Two types of sensory organs, large bristles (macrochaetes) and small bristles (microchaetes), develop in fixed numbers at constant positions on the dorsal part of the mesothorax (also called the notum) of Drosophila. The accurate positioning of the macrochaetes is established within the epithelial sheets of the notum region of the wing imaginal discs during the third larval to early pupal stage. For convenience, this region of the wing disc will be referred to as the 'thoracic disc' to distinguish it from the wing pouch region. Initially, in the thoracic disc, group of cells (termed proneural clusters) are formed and characterized by the expression of the proneural genes achaete (ac) and scute (sc). These proneural clusters form around the positions where macrochaetes will form. Next, one or a few sensory mother cells (SMCs) are singled out from the proneural cluster, and each SMC subsequently undergoes two rounds of cell division to form four progeny cells that differentiate into the components of a sensory bristle. Thus, precise positioning of the macrochaete on the notum depends on the complex expression pattern of the ac and sc genes in the thoracic disc. ac and sc expression patterns are controlled through the action of enhancer-like cis-regulatory elements. These elements are presumed to respond to a prepattern established by local specific combinations of factors. The identity of these pattern producing factors is largely unknown (Tomoyasu, 1998).

Two large bristles, an anterior-dorsocentral bristle (aDC) and a posterior-dorsocentral bristle (pDC) are formed along the anterior/posterior (A/P) axis on the notum. It has been shown that wg activity is necessary for the formation of both aDC and pDC. Wingless is expressed in an anterior-dorsal (medial) to posterior-ventral (lateral) stripe in the thoracic discs. However, the SMCs are not induced all along the wg expression domain, but induced only adjacent to the dorsal posterior side, behind the wg expression domain in the anterior compartment of the thoracic disc. This suggests that Wg signaling alone is insufficient to induce SMCs in aDCs and pDCs, and that another factor(s), which resides on the dorsal posterior side of the thoracic disc, is also required for inducing these SMCs. One candidate factor is Dpp. In the thoracic disc, Dpp is induced in a stripe of cells located posterior to the dorsocentral SMCs. This expression pattern and the property of Dpp as a morphogen suggests that Dpp signaling may also participate in prepattern formation of the macrochaetes on the notum (Tomoyasu, 1998).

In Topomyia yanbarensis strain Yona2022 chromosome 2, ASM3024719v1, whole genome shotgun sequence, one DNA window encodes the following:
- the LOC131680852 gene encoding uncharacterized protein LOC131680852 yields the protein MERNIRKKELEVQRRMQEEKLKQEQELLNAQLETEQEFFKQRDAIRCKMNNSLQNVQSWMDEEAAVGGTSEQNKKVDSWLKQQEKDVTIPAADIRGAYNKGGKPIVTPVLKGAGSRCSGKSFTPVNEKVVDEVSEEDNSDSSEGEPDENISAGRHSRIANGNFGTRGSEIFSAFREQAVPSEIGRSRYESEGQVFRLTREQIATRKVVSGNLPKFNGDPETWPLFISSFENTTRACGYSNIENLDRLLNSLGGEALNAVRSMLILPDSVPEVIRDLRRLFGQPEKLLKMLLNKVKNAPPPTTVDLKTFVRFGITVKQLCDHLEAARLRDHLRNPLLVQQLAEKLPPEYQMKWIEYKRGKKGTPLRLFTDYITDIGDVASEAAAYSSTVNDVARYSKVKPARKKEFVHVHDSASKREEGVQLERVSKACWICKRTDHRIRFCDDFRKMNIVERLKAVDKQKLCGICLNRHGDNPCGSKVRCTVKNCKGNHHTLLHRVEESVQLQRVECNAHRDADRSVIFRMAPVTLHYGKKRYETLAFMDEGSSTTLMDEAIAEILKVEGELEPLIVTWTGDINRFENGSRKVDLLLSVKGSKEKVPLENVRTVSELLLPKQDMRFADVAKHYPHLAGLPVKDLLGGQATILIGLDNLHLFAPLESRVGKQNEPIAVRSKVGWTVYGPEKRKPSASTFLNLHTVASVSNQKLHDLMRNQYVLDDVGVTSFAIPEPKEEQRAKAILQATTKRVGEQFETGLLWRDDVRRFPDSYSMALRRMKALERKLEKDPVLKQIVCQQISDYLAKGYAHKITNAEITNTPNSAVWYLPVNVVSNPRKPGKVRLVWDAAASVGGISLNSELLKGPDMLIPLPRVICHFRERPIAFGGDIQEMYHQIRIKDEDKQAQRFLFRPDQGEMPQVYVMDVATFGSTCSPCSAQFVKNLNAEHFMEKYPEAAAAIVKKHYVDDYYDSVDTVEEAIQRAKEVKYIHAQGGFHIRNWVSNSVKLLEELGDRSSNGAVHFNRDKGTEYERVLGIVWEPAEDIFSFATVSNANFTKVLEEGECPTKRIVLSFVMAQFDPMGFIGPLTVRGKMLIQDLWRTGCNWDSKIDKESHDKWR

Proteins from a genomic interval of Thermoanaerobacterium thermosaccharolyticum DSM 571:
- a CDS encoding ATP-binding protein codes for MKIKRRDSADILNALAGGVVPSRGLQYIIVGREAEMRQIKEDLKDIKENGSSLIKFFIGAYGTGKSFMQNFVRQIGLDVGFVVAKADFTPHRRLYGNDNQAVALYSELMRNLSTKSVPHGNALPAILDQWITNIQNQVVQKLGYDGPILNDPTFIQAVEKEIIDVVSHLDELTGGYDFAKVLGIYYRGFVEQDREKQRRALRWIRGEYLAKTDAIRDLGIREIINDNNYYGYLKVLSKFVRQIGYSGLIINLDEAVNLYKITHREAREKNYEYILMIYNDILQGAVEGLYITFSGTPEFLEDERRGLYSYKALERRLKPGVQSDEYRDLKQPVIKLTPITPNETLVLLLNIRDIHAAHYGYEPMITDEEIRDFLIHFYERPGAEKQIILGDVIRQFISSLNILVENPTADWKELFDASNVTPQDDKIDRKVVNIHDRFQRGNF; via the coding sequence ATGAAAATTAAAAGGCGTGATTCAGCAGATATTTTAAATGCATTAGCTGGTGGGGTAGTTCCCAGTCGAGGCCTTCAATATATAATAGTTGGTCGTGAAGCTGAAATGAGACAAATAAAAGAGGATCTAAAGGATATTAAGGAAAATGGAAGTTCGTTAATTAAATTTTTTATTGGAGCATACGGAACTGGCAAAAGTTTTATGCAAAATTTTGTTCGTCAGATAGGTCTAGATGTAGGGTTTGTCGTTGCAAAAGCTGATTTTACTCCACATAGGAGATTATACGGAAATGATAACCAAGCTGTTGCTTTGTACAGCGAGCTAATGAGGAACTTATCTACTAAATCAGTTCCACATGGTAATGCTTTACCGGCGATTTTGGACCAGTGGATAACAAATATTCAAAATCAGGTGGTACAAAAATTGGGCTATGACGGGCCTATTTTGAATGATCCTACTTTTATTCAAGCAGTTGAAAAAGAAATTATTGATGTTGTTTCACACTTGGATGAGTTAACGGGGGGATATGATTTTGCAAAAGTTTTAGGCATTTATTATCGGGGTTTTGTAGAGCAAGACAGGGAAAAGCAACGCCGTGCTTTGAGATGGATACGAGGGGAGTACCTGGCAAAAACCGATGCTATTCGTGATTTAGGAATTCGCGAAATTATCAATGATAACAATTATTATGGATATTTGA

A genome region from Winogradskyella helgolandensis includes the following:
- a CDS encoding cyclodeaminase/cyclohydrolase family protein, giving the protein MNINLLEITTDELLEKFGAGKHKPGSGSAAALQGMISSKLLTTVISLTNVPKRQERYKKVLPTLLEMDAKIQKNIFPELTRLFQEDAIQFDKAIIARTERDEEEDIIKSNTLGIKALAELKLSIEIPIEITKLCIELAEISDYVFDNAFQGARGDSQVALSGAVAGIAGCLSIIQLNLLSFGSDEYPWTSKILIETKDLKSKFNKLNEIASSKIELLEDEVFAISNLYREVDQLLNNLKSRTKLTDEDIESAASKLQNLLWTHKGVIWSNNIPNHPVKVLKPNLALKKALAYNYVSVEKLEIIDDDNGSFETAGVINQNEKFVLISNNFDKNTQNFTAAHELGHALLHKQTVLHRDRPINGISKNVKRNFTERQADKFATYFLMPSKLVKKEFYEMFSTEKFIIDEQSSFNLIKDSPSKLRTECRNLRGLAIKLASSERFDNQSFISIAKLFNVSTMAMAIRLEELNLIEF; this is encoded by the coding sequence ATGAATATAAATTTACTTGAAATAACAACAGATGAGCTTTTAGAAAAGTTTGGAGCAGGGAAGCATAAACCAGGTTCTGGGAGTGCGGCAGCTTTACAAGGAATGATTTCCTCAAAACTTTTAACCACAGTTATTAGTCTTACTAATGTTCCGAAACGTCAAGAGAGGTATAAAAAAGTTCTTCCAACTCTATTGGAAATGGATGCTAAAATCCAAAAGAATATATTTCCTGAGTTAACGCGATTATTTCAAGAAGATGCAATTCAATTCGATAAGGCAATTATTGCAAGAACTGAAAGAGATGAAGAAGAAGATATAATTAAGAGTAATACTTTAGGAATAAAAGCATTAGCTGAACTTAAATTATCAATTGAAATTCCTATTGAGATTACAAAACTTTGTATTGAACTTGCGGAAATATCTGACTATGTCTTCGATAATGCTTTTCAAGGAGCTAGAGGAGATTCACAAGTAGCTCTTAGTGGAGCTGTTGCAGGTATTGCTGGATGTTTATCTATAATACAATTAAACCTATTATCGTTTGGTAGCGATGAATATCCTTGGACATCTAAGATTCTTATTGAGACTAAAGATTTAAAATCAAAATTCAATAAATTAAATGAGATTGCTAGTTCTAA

The role of Dpp signaling in dorsocentral bristle formation has been examined by either ectopically activating or conditionally reducing Dpp signaling. Ubiquitous activation of Dpp signaling in the notum region of the wing imaginal disc induces additional dorsocentral proneural clusters all along the dorsal side of the wg expression domain, and alters wg expression. Conditional loss-of-function of Dpp signaling during disc development results in the inhibition of dorsocentral proneural cluster formation and expansion of the wg expression domain. These results suggest that Dpp signaling has two indispensable roles in dorsocentral bristle formation: induction of the dorsocentral proneural cluster in cooperation with Wg signaling and restriction of the wg expression domain in the notum region of the wing imaginal disc (Tomoyasu, 1998).